(New York) – Algerian authorities deported a Human Rights Watch official, Ahmed Benchemsi, on August 19, 2019, Human Rights Watch said today. The authorities detained him for 10 hours and seized his passports, holding them for 10 days before deporting him.
Benchemsi, the Middle East communications and advocacy director at Human Rights Watch, had been in Algeria since August 1 on the organization’s behalf. The police detained him on August 9 at about 2 p.m. while he was observing the 25th consecutive Friday pro-democracy demonstration in downtown Algiers. They held him without allowing him to contact anyone, confiscated his cellphone and laptop computer, and ordered him to provide his passwords to unlock both devices, which he refused to do.
“Ahmed Benchemsi was in Algiers simply doing his job observing human rights conditions,” said Kenneth Roth, executive director of Human Rights Watch. “His arbitrary arrest and mistreatment send the message that authorities don’t want the world to know about the mass protests for more democracy in Algeria.”
Benchemsi entered Algeria lawfully and disclosed his professional affiliation when asked. He had visited Algeria three times previously since 2017 for Human Rights Watch, each time lawfully entering the country.
In an effort to end Benchemsi’s ordeal as quickly as possible, Human Rights Watch did not make a public announcement about his situation during the time that authorities prevented him from leaving Algeria.
After detaining Benchemsi on August 9 and releasing him around midnight, the police gave him a summons to return to the downtown police station known as “Cavaignac” on August 13. On August 13, the police did not tell Benchemsi of any charges against him or present a search warrant, but again demanded the passwords to his devices. When he refused, they gave him a summons to return the next day.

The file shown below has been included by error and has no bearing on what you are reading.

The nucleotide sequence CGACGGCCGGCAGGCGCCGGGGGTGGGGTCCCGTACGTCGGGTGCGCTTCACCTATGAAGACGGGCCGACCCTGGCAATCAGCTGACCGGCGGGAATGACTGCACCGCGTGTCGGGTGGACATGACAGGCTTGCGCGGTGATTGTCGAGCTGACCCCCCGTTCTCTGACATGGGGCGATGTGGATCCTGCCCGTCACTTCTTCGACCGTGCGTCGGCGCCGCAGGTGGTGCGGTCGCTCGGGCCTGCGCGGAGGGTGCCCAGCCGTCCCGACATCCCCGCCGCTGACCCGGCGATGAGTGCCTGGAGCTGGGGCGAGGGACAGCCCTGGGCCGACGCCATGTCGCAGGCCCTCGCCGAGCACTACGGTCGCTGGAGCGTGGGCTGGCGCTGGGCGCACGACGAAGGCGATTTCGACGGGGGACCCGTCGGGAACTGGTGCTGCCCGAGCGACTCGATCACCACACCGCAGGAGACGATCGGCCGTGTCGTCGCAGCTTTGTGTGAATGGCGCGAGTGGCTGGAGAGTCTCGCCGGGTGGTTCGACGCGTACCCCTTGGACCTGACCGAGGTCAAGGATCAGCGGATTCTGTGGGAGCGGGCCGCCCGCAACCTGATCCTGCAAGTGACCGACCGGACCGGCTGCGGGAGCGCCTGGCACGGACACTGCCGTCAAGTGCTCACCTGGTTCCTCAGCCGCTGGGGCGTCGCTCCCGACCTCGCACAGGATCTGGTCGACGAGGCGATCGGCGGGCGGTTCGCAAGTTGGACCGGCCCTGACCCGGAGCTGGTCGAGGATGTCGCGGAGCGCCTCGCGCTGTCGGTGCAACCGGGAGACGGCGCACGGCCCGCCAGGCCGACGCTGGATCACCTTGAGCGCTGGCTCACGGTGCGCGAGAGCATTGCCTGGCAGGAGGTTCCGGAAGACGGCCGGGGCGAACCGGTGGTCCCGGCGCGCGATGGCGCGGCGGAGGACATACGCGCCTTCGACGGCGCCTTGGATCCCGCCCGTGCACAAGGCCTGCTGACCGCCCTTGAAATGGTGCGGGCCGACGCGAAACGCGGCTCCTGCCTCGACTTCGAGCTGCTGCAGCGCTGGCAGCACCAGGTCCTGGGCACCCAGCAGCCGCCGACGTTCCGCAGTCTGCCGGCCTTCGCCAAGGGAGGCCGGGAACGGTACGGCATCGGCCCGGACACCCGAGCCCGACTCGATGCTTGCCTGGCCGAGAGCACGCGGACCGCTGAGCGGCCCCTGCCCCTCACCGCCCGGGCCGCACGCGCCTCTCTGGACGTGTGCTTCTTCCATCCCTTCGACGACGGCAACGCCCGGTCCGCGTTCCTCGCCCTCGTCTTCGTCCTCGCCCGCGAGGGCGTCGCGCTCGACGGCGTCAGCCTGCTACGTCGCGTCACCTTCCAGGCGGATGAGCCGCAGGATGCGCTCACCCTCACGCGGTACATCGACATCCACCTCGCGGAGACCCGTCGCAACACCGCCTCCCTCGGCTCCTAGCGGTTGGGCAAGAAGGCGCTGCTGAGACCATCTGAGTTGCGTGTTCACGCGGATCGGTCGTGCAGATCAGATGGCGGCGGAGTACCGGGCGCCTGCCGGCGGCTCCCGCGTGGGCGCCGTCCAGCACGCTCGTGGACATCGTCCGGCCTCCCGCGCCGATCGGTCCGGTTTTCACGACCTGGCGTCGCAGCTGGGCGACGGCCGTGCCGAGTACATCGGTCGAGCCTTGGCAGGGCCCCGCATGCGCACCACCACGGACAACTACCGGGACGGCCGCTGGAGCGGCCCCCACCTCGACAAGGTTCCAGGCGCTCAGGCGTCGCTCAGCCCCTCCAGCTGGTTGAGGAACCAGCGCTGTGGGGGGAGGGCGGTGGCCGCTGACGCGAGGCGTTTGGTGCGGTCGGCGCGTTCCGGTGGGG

On August 14, when he reported to the police with an attorney, Salah Dabouz, the police demanded aggressively that he provide his passwords, which he again refused to do. After four hours, the police dismissed Benchemsi and summoned him to return the next morning to appear before the prosecutor.
On August 15, Benchemsi reported to the police in the company of Dabouz. The police made them wait eight hours without bringing Benchemsi before the prosecutor. At the end of the day, the police gave him a second summons to appear before the prosecutor on August 18.
On August 18, after having Benchemsi wait all morning, the police transferred him to the headquarters of the Police Brigade for Foreigners, where officials told Benchemsi that they might soon deport him.
Benchemsi remained in police custody overnight and was placed on a flight to Casablanca, Morocco on the afternoon of August 19. Algerian authorities returned his passports and electronic devices before he boarded the plane. He entered Morocco without incident.
At no time did Algerian authorities notify Benchemsi of any charges against him or the legal basis for confiscating and retaining his passports, phone, and laptop, or for demanding that he surrender the passwords to the devices. Nor did authorities provide the legal grounds for deporting him. Algerian news websites reported on August 18 that the prosecutor in Sidi Mhamed had ordered his expulsion, but Benchemsi never appeared before or spoke with a prosecutor.
The police at various times deprived Benchemsi of his ability to communicate with others, including his lawyer, and threatened him with physical violence, but did not physically mistreat him.
Since February, huge numbers of Algerians have marched every Friday in the streets of the capital and other cities, overwhelmingly peacefully, initially against the candidacy for re-election of President Abdelaziz Bouteflika and, after his resignation on April 2, for a transition toward a more democratic government.
Benchemsi is a dual Moroccan and US citizen. He had visited Algeria this August to monitor human rights developments in Algeria, especially those related to freedom of assembly and expression in the context of the pro-democracy protests. Algeria is among the more than 90 countries that Human Rights Watch monitors around the world.
“Benchemsi’s mistreatment is a sobering reminder of the risks faced every day by Algerian human rights defenders exposing and reporting on government abuses,” Roth said.
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